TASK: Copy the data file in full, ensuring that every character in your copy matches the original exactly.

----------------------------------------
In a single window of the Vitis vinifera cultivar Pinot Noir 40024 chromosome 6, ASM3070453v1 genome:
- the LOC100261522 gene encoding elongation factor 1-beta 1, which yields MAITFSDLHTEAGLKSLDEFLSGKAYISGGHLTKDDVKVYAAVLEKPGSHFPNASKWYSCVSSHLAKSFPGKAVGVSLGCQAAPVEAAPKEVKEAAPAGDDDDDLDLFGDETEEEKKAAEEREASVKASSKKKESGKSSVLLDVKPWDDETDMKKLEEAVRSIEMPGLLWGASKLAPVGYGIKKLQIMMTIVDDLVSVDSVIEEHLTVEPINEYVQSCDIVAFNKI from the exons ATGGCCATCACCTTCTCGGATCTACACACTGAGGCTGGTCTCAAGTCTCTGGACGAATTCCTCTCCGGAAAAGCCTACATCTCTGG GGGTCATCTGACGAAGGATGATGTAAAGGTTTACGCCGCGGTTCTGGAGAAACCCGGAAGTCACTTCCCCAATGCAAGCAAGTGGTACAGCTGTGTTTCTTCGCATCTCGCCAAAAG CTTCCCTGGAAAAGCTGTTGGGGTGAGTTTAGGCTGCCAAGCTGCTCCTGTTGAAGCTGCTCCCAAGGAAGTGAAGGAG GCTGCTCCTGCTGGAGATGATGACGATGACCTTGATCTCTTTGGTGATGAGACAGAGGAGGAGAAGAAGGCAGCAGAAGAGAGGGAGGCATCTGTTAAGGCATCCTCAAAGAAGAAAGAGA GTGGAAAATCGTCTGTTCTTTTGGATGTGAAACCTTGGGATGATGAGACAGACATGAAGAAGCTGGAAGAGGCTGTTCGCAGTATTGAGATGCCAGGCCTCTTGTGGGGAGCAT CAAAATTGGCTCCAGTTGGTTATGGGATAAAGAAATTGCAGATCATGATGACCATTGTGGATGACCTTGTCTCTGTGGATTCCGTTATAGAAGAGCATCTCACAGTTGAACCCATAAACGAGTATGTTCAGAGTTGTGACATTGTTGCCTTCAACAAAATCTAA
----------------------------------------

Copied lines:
In a single window of the Vitis vinifera cultivar Pinot Noir 40024 chromosome 6, ASM3070453v1 genome:
- the LOC100261522 gene encoding elongation factor 1-beta 1, which yields MAITFSDLHTEAGLKSLDEFLSGKAYISGGHLTKDDVKVYAAVLEKPGSHFPNASKWYSCVSSHLAKSFPGKAVGVSLGCQAAPVEAAPKEVKEAAPAGDDDDDLDLFGDETEEEKKAAEEREASVKASSKKKESGKSSVLLDVKPWDDETDMKKLEEAVRSIEMPGLLWGASKLAPVGYGIKKLQIMMTIVDDLVSVDSVIEEHLTVEPINEYVQSCDIVAFNKI from the exons ATGGCCATCACCTTCTCGGATCTACACACTGAGGCTGGTCTCAAGTCTCTGGACGAATTCCTCTCCGGAAAAGCCTACATCTCTGG GGGTCATCTGACGAAGGATGATGTAAAGGTTTACGCCGCGGTTCTGGAGAAACCCGGAAGTCACTTCCCCAATGCAAGCAAGTGGTACAGCTGTGTTTCTTCGCATCTCGCCAAAAG CTTCCCTGGAAAAGCTGTTGGGGTGAGTTTAGGCTGCCAAGCTGCTCCTGTTGAAGCTGCTCCCAAGGAAGTGAAGGAG GCTGCTCCTGCTGGAGATGATGACGATGACCTTGATCTCTTTGGTGATGAGACAGAGGAGGAGAAGAAGGCAGCAGAAGAGAGGGAGGCATCTGTTAAGGCATCCTCAAAGAAGAAAGAGA GTGGAAAATCGTCTGTTCTTTTGGATGTGAAACCTTGGGATGATGAGACAGACATGAAGAAGCTGGAAGAGGCTGTTCGCAGTATTGAGATGCCAGGCCTCTTGTGGGGAGCAT CAAAATTGGCTCCAGTTGGTTATGGGATAAAGAAATTGCAGATCATGATGACCATTGTGGATGACCTTGTCTCTGTGGATTCCGTTATAGAAGAGCATCTCACAGTTGAACCCATAAACGAGTATGTTCAGAGTTGTGACATTGTTGCCTTCAACAAAATCTAA